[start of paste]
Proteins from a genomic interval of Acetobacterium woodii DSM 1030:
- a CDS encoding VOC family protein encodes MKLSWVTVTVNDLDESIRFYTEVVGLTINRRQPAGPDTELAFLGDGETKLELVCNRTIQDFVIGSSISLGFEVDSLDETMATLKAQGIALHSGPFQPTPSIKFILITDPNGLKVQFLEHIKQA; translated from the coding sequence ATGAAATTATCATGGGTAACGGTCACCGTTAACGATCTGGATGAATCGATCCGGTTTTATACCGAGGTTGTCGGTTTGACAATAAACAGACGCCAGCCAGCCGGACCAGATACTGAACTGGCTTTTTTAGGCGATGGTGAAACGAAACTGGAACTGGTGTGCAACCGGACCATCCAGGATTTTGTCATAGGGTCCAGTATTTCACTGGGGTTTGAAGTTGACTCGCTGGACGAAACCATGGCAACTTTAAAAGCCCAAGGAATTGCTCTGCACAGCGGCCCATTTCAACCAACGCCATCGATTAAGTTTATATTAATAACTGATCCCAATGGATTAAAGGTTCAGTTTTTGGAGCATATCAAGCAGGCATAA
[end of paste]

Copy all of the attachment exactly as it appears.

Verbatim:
Proteins from a genomic interval of Acetobacterium woodii DSM 1030:
- a CDS encoding VOC family protein encodes MKLSWVTVTVNDLDESIRFYTEVVGLTINRRQPAGPDTELAFLGDGETKLELVCNRTIQDFVIGSSISLGFEVDSLDETMATLKAQGIALHSGPFQPTPSIKFILITDPNGLKVQFLEHIKQA; translated from the coding sequence ATGAAATTATCATGGGTAACGGTCACCGTTAACGATCTGGATGAATCGATCCGGTTTTATACCGAGGTTGTCGGTTTGACAATAAACAGACGCCAGCCAGCCGGACCAGATACTGAACTGGCTTTTTTAGGCGATGGTGAAACGAAACTGGAACTGGTGTGCAACCGGACCATCCAGGATTTTGTCATAGGGTCCAGTATTTCACTGGGGTTTGAAGTTGACTCGCTGGACGAAACCATGGCAACTTTAAAAGCCCAAGGAATTGCTCTGCACAGCGGCCCATTTCAACCAACGCCATCGATTAAGTTTATATTAATAACTGATCCCAATGGATTAAAGGTTCAGTTTTTGGAGCATATCAAGCAGGCATAA